Best Breakfast: Pamela's Restaurant | Feature Extras | Pittsburgh | Pittsburgh City Paper
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Best Breakfast: Pamela's Restaurant 

On the surface, the Shadyside location of Pamela's Restaurant seems a nice fit with the modern 'Burgh aesthetic of chain boutiques and gourmet novelty that dominates Walnut Street. But, as the bacon and homefries will tastily attest, Pamela's is still a meat 'n' potatoes kind of place. And while it may be lite-rock fare in the dining area, it is Merle Haggard and Guns n' Roses that heats the kitchen.

Pamela's is a throwback to the neighborhood diner days of yore, a family place with snazzy utensil paintings and nouveaux-deco checkerboard flooring that makes spilled syrup and coffee look like pop art. Its oft-crowded atrium is about the size of a dressing room in one of the clothiers down the street. Simple paper menus unfold a variety of breakfast combinations, salads, sandwiches and side orders that should sate any daylight hunger.

A diverse menu draws a social sundry of clientele. "We get lawyers, we get students, we get out-of-towners," says longtime waiter Keith Smith. Most people come for the legendary pancakes (thin, porous flapjacks from heaven) and leave with hefty leftovers in their grasp.

On weekends, Pamela's can't fill all the grumbling tummies before more arrive to fill the ranks, which often spill out onto Walnut Street. "Most people know it's worth the wait, but we still get gripers. As soon as they're seated, though, they're happy," says Smith. Without the aid of a sturdy rolling pin, hostesses handle the high volume of hunger like patient air-traffic controllers, making sure all's clear for landing customers in their seats.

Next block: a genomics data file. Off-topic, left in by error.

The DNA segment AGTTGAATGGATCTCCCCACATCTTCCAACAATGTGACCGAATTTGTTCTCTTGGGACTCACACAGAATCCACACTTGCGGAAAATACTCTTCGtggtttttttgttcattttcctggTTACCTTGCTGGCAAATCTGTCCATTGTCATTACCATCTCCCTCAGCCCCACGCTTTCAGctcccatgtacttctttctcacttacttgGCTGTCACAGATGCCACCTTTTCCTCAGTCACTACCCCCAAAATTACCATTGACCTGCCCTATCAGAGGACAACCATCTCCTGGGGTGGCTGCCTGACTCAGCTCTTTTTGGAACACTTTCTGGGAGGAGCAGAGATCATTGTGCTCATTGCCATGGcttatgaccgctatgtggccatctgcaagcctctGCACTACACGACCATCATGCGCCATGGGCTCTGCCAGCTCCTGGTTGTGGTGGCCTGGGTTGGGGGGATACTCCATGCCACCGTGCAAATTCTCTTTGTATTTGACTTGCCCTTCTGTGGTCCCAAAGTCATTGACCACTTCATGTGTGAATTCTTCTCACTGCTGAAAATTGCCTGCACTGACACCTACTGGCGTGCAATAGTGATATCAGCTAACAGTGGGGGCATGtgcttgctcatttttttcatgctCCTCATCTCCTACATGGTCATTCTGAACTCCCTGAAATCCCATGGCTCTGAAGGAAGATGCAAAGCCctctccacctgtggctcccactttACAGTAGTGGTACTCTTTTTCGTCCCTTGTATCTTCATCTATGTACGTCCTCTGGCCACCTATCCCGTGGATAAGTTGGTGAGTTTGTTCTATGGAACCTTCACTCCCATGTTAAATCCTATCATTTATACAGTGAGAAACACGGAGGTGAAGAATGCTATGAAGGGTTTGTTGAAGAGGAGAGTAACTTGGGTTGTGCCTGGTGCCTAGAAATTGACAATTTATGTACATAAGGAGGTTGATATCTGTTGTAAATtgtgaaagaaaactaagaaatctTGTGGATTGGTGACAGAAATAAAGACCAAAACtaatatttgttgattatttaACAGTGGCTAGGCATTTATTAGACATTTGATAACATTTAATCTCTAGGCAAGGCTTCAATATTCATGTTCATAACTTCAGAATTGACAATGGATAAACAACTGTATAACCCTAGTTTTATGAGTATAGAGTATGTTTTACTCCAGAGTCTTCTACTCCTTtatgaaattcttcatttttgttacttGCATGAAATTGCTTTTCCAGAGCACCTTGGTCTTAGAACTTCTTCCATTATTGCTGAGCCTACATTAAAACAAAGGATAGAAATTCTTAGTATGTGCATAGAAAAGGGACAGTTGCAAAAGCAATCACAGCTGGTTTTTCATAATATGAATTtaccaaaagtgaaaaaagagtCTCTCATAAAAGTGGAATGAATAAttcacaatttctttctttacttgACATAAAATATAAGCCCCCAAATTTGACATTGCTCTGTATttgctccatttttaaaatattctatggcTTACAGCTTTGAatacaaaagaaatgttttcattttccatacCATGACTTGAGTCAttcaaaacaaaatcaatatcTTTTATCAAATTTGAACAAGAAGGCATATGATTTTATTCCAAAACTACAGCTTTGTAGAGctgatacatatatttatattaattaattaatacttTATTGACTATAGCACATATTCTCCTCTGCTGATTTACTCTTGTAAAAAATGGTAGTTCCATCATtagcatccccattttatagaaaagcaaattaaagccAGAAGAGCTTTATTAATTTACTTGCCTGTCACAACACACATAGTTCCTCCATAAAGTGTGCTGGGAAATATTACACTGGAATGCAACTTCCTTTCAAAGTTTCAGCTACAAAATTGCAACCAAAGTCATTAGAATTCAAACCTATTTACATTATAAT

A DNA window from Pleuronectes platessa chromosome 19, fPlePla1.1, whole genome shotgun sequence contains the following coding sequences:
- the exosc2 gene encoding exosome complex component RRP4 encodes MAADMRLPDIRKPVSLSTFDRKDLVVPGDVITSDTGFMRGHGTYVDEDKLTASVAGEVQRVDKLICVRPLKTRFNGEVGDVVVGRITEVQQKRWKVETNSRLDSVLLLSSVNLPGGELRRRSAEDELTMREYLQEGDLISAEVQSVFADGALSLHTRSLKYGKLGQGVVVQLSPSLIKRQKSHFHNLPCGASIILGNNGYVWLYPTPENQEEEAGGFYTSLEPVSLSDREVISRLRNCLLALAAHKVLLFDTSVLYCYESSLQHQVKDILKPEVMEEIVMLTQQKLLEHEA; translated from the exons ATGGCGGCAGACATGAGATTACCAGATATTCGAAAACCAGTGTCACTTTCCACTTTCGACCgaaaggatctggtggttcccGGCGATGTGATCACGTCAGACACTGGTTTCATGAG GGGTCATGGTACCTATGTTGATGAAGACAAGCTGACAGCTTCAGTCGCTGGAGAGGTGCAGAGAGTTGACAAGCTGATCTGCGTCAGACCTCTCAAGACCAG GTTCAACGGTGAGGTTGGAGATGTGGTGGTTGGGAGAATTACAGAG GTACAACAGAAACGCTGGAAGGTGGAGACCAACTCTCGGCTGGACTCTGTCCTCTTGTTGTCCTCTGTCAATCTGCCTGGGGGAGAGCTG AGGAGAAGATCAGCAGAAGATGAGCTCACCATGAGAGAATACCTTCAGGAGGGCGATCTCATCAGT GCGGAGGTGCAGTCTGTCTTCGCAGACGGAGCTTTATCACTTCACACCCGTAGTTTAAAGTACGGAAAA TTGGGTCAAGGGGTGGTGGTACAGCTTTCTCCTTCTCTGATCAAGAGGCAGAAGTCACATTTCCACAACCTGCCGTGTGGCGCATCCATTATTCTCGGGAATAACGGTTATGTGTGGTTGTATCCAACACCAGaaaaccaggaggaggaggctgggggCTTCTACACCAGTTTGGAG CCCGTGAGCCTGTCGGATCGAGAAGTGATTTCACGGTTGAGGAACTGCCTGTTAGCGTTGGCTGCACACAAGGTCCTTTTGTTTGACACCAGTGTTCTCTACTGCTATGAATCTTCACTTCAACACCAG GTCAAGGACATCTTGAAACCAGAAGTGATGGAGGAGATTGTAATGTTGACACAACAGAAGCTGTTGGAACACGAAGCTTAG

Unadorned ambience and honest prices manage to attract a hungry swarm regardless of the occasion or occasional maelstrom. In fact, the crowd only thins out near closing time and kickoff. All hours of the day, people are calmly reading the paper, shooting the bull with employees, or listening to bizarre, old-man mix-tapes on stadium headphones. These people are called regulars, and they love Pamela's because it's like their living room, only with good food and endless coffee refills.

In Smith's 11 years at Pamela's, he's seen the block go from independent specialty shops to a pricey runway where fashion plates trot. But the credit-rich must check their plastic at the door, because Pamela's is a do-the-math-for-yourself, cash-at-the-counter type of joint.

During the time that it takes for Neil Diamond's "Sweet Caroline" to play overhead, you can order and stomach a Belgian waffle and some onion rings. Part of the reason most employees have worked there for years is Pam herself, the commander-in-chief who nurtures a family spirit by rolling up her sleeves to help bus tables.

Now with five locations and hundreds of devotees, Pamela's has firmly rooted its family tree in a city soil rich with eatery allegiance. Employees' baby pictures and ancient customer photos are on display amidst pink Airstream décor at the newest location, in the Strip District. Patrons old and new can chart the restaurant's local genealogy while devouring a breakfast homage to simpler times.

Smith affirms this skillet-fed kinship as his motivation for ministering to the needs of hungry yinzers every day. "It's the people you work with that help the day fly by," he says.

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